- 13.1: For each of the following situations, invent at least three hypothe...
- 13.2: After settling in a new location you buy some seeds for a flower ga...
- 13.3: After mailing your paycheck to the bank, you write a check to pay y...
- 13.4: On a windy day you pick up the phone to call a friend, but you find...
- 13.5: After driving for miles on a dusty road, you park your car near the...
- 13.6: A close friend calls you on the phone and confides a personal secre...
- 13.7: On a rainy evening you return to your ground-floor apartment and di...
- 13.8: You are a philosophy professor at a university, and while reading a...
- 13.9: You are a manager of a department store, and, although business has...
- 13.10: A short time before final exams you lose your class notes. You reca...
- 13.11: Andr Marie Ampre: discovery of the electromagnet
- 13.12: Niels Bohr: structure of the atom
- 13.13: Alexander Fleming: discovery of penicillin
- 13.14: Henri Becquerel: radioactivity of uranium
- 13.15: Dmitri Mendeleev and Clemens Winkler: discovery of germanium
- 13.16: Amedeo Avogadro: Avogadros law
- 13.17: Johann Balmer: theory of the spectrograph
- 13.18: Alfred Wegener: theory of continental drift
- 13.19: James Watson and Francis Crick: structure of the DNA molecule
- 13.20: John Bardeen: theory of superconductivity
- 13.21: Albert Einstein: theory of Brownian motion
- 13.22: Edwin Hubble: recession of the galaxies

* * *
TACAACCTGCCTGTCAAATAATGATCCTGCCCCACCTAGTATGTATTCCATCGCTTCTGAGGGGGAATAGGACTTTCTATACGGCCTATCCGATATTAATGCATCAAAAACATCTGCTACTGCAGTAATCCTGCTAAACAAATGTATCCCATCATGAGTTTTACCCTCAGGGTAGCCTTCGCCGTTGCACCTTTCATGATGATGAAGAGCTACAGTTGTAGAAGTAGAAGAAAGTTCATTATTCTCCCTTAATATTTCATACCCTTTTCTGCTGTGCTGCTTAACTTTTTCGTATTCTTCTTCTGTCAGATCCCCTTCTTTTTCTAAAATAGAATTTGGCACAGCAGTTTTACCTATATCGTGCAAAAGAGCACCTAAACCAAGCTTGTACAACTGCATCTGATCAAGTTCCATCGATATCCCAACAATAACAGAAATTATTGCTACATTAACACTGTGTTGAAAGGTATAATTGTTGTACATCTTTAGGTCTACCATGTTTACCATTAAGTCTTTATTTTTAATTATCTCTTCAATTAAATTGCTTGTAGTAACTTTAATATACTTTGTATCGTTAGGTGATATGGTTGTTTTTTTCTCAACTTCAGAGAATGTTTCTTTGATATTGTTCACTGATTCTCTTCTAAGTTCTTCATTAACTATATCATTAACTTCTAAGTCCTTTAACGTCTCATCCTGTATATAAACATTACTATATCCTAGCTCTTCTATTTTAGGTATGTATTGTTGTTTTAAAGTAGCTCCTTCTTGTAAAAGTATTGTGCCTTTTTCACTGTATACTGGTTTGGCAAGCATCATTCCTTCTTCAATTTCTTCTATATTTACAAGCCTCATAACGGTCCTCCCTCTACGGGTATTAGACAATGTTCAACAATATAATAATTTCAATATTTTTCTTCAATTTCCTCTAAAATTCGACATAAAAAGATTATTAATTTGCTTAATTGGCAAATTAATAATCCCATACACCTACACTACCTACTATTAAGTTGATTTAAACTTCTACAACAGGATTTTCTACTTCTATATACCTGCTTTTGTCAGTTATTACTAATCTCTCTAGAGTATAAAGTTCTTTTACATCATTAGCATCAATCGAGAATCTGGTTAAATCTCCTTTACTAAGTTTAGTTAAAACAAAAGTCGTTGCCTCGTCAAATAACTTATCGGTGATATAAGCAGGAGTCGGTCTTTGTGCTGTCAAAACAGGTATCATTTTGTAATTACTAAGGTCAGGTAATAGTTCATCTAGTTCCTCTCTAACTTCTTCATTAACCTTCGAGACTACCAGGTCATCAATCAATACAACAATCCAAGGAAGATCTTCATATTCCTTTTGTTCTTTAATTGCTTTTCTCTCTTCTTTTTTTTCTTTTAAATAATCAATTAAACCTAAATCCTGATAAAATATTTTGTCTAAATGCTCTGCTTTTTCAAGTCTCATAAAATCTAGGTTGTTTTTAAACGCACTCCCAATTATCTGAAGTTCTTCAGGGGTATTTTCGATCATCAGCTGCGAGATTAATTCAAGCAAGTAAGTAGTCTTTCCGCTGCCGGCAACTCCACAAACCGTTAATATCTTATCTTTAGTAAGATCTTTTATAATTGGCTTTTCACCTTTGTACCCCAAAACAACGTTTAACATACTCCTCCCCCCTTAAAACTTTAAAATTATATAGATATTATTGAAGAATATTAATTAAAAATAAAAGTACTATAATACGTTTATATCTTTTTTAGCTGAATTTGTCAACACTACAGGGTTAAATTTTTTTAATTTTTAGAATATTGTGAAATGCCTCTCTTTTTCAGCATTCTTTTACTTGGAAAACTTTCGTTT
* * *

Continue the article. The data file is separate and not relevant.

- 13.23: Jean Baptiste Lamarck: inheritance of acquired characteristics
Solutions for Chapter 13: Hypothetical/Scientific Reasoning
Full solutions for A Concise Introduction to Logic | 12th Edition
Blowout (deflation hollow)
A depression excavated by the wind in easily eroded deposits.
A sedimentary rock composed of angular fragments that were lithified.
Deformation that involves the fracturing of rock. Associated with rocks near the surface.
A layer of coarse pebbles and gravel created when wind removed the finer material.
A type of unconformity in which the beds above and below are parallel.
A star that varies in brightness.
An ice-transported boulder that was not derived from bedrock near its present site.
An atom or molecule that possesses an electrical charge.
A sudden flash of light generated by the flow of electrons between oppositely charged parts of a cumulonimbus cloud or between the cloud and the ground.
Localized convective lifting
Unequal surface heating that causes localized pockets of air (thermals) to rise because of their buoyancy.
The downslope movement of rock, regolith, and soil under the direct influence of gravity.
Incandescent volcanic debris buoyed up by hot gases that moves downslope in an avalanche fashion.
The process by which most igneous rocks melt. Since individual minerals have different melting points, most igneous rocks melt over a temperature range of a few hundred degrees. If the liquid is squeezed out after some melting has occurred, a melt with a higher silica content results.
Drops of water that fall from clouds that have a diameter of at least 0.5 millimeter (0.02 inch).
A broad, gently sloping volcano built from fluid basaltic lavas.
Slow, downslope flow of water-saturated materials common to permafrost areas.
A climate found north of the humid continental climate and south of the polar climate and characterized by bitterly cold winters and short, cool summers. Places within this climatic realm experience the highest annual temperature ranges on Earth.
Tropical rain forest
A luxuriant broadleaf evergreen forest; also, the name given the climate associated with this vegetation.
Turbidity current deposit characterized by graded bedding.
A term applied to igneous rocks that contain small cavities called vesicles, which are formed when gases escape from lava.